Developing Leaders – Tom Yeakley

Taking the Mystery out of Leadership

Archive for the tag “clarity”

Clarify the Mission

“Saul, Saul, why are you persecuting me?” And he said, “Who are you, Lord?”  And he said, “I am Jesus, whom you are persecuting.  But rise and enter the city, and you will be told what you are to do.”    Acts 9:4-6   ESV

Paul was on his way to Damascus to take any Jewish believers back to Jerusalem as prisoners when the Lord Jesus appeared to him on the road outside of the city.  Note the short response from Jesus to his inquiry as to who was speaking, immediately followed by a command to get up, go into the city and wait to be told what to do.

Within the next three days, having been blinded by the vision on the road, Paul is praying and waiting.  Ananias, a local resident of Damascus and a disciple, receives a vision himself to go and pray over Paul so that he may again be able to see.  After some questioning, the Lord assures Ananias of Paul’s mission – “…he is a chosen instrument of mine to carry my name before the Gentiles and kings and the children of Israel.” (Acts 9:15  ESV)  When recounting his conversion years later, Paul recalls, “And I said, ‘What shall I do, Lord?’ And the Lord said to me, ‘Rise, and go into Damascus, and there you will be told all that is appointed for you to do.’”  (Acts 22:10  ESV)

Several years after his conversion, while visiting Jerusalem, Paul had another vision in the temple regarding his mission.  The Lord said to him, “‘Make haste and get out of Jerusalem quicklyGo, for I will send you far away to the Gentiles.‘”

These are but a few examples of the mission-task assigned to Paul to take the gospel to the Gentiles (non-Jews).  The Lord stated and restated the nature of his mission multiple times and in multiple ways.  There was little doubt or ambiguity of what Paul was being asked to do.

The Lord’s assigning of the task to Paul is an excellent example of how to communicate mission.  Good leaders clarify the task for those they are leading.  They state the mission clearly, succinctly and in multiply ways so that there is no doubt about what all are trying to accomplish.

Is your mission clear to you as you fill your days and weeks with much activity?  Is the mission clear for those you are leading?  If not, it is your responsibility to make it clear.

“A mist in the pulpit is a fog in the pew!”     source unknown

Leaders Bring Clarity!

We have made this perfectly clear to you in every way.    2 Corinthians 11:6     (NIV  1984)

One of a leader’s primary contributions in the mission is to bring clarity to those they are leading.  The old saying, “If you don’t know where you are going, then any road will get you there” is true for many.  Leaders who fail to bring clarity settle for busyness and the assumption that lots of activity must mean that we are accomplishing something.  Nothing could be farther from the truth.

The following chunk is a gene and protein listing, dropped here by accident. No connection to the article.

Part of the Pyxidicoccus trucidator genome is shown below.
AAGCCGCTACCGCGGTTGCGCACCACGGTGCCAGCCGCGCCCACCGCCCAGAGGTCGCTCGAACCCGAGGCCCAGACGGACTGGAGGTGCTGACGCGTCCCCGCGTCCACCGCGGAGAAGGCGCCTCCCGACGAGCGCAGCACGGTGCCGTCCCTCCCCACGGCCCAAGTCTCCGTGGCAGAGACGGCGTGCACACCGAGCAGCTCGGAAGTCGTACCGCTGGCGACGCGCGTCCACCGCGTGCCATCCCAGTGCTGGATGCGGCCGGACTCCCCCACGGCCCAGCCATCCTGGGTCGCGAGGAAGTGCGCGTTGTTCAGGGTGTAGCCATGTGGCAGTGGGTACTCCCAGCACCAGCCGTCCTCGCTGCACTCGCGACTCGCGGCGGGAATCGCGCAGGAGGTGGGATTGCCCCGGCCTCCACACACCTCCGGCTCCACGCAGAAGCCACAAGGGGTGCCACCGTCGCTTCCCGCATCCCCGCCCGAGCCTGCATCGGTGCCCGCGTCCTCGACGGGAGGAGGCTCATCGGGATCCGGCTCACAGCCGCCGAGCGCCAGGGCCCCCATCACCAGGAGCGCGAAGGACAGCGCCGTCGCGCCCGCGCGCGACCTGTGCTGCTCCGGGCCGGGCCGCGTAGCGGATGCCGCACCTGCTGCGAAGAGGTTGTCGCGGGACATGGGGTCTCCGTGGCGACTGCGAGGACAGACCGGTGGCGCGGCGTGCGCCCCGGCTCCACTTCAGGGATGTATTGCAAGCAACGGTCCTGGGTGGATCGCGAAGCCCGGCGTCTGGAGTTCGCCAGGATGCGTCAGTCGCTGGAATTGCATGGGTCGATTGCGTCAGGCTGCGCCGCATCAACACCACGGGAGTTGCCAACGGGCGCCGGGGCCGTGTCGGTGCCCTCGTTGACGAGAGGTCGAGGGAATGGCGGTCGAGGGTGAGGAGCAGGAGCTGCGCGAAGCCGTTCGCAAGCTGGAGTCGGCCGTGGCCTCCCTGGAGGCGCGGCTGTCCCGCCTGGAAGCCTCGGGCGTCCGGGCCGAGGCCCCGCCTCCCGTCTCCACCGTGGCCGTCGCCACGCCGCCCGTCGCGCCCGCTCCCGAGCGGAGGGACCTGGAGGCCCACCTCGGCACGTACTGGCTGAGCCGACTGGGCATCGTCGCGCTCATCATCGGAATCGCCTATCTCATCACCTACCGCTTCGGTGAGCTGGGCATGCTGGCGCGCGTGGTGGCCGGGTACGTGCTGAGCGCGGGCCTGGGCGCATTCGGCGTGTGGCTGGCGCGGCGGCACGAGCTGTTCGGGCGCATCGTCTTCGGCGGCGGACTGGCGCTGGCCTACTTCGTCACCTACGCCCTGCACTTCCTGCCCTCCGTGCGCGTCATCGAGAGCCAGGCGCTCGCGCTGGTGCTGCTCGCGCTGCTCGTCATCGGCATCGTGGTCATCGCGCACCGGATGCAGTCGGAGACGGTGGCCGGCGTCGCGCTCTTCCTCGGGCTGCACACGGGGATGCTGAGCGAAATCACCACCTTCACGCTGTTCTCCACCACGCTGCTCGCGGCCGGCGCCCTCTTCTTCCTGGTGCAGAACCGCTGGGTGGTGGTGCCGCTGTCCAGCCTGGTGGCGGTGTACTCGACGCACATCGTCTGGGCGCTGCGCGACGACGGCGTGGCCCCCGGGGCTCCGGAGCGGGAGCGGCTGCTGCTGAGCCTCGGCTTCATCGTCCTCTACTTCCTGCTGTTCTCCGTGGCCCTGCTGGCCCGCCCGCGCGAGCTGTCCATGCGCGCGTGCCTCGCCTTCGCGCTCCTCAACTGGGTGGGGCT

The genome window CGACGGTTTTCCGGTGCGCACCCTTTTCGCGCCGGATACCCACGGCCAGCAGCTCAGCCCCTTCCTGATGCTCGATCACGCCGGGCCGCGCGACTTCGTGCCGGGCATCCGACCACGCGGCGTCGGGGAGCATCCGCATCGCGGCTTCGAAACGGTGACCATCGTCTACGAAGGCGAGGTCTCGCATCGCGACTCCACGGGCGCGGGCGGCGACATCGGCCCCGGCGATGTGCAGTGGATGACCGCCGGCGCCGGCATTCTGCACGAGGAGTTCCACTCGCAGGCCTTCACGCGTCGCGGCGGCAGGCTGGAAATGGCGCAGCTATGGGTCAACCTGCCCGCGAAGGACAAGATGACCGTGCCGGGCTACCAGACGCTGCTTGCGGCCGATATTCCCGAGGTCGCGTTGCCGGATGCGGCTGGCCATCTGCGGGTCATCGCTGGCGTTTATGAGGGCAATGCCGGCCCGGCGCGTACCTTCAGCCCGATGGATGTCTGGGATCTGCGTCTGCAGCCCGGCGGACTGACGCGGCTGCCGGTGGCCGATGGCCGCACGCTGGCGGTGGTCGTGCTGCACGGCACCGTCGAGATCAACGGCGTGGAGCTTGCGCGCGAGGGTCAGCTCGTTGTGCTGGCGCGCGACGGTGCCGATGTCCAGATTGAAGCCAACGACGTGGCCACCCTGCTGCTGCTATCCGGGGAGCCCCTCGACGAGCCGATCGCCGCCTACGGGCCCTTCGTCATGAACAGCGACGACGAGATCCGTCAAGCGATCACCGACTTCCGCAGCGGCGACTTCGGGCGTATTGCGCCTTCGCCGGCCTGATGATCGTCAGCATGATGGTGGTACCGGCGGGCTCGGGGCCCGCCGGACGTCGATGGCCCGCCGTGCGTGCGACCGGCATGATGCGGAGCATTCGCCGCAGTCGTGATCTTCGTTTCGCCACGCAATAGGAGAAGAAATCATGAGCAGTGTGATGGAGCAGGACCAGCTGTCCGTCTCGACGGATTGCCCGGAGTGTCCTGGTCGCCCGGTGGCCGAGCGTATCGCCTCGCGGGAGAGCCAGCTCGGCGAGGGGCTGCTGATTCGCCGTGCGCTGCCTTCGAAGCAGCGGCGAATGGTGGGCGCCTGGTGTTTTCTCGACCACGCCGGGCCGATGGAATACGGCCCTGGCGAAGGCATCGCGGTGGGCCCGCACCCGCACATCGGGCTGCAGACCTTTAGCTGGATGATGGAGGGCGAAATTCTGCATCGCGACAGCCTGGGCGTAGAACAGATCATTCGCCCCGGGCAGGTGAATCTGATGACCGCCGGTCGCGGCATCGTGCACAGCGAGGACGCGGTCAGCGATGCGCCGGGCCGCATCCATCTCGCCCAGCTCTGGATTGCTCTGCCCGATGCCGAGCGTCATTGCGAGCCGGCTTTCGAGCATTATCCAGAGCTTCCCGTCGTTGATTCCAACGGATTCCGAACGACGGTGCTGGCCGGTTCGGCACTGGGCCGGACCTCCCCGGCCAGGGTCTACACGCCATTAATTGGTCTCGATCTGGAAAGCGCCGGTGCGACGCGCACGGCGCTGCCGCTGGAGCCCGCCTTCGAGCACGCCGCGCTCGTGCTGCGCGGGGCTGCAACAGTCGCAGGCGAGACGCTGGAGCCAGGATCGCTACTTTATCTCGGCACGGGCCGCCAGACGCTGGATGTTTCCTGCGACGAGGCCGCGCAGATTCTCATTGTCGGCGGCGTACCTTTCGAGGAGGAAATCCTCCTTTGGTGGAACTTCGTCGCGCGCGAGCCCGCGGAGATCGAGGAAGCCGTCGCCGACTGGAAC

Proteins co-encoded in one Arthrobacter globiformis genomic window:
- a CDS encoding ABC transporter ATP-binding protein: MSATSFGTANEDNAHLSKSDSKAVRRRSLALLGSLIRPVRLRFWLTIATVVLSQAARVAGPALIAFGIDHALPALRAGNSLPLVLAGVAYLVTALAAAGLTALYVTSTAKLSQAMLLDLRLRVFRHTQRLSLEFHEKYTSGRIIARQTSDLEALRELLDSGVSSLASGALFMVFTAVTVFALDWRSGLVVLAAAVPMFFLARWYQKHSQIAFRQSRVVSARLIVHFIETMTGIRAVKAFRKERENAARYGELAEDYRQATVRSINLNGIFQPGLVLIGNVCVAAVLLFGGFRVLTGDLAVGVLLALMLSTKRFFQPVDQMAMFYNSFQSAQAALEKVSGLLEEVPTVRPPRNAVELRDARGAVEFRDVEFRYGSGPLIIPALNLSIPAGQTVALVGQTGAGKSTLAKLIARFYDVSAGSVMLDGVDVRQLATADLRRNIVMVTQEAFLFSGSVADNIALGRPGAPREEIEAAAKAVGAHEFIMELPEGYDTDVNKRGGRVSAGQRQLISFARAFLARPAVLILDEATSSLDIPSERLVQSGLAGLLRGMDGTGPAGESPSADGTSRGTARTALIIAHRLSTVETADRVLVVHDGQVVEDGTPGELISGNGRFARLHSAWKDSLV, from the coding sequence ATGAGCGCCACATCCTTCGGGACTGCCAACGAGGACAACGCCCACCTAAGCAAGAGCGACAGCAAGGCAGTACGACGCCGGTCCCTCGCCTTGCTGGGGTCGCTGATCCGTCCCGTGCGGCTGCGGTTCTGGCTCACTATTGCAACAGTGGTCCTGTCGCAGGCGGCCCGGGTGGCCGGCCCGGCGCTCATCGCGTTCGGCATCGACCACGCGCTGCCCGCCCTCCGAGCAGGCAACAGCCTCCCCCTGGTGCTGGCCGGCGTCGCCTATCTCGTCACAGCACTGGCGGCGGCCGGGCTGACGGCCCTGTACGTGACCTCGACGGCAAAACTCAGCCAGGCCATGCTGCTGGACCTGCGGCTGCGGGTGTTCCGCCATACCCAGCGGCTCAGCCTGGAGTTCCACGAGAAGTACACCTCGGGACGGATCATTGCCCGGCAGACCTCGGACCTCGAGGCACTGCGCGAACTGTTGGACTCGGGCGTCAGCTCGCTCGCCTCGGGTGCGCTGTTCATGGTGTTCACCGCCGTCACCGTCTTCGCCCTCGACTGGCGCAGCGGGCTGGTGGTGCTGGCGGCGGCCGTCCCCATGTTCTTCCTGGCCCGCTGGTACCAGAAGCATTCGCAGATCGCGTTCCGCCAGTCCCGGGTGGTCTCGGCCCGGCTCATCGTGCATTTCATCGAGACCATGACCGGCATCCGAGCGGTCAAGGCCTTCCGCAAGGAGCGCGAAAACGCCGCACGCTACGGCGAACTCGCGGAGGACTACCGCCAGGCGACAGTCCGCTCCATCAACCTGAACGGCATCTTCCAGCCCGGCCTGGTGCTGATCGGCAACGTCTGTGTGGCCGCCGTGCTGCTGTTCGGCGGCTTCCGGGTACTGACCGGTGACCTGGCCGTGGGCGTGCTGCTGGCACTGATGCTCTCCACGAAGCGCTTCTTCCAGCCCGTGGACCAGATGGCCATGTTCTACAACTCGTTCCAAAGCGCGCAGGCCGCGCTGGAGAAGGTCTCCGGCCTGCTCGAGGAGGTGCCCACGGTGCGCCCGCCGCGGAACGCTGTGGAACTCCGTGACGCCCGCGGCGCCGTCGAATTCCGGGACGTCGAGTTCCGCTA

As a leader, you have a platform to influence others through what you say and do.  You will be quoted and you are being watched by others as they seek to follow your lead.  Making sure that your quotes are worth repeating and that your example aligns with your mission and values is essential for clarifying direction.  Intentionality and forethought are key.

The enemy is seeking to sow confusion and doubt about the mission direction and outcomes.  He started with Eve, causing her to question God’s clear mandate about not eating from the tree of knowledge of good and evil.  Today’s pace of life and rapidly changing context also add to a lack of clarity on what we are doing and why.  It’s clear for a moment and then that clarity fades very quickly as we engage in life’s activities.

As the leader, it is your responsibility to insure that there is no doubt as to what the mission is and what the directions / outcomes are for all.  You will need to over-communicate this many times and in many ways, knowing that what is clear for the moment will become unclear as time passes.

The art of this ‘over-communication’ is the ability to say the same thing in many different ways so that it is heard and not dismissed.  If you simply repeat the same thing, your audience will tune you out.  Keeping the main thing the main thing and keeping it in clear focus for those you lead is a challenge!

Leaders bring clarity to the main thing!  Keep the focus tight and clear!  Don’t let mission creep sweep in and divert what was once a sharp, clear focus on your mission, values, and strategic directions.  And just because you said it once, does not mean that you are understood or remembered.

How’s your clarity?  Are you continuing to bring clarity on the main thing to those you lead?

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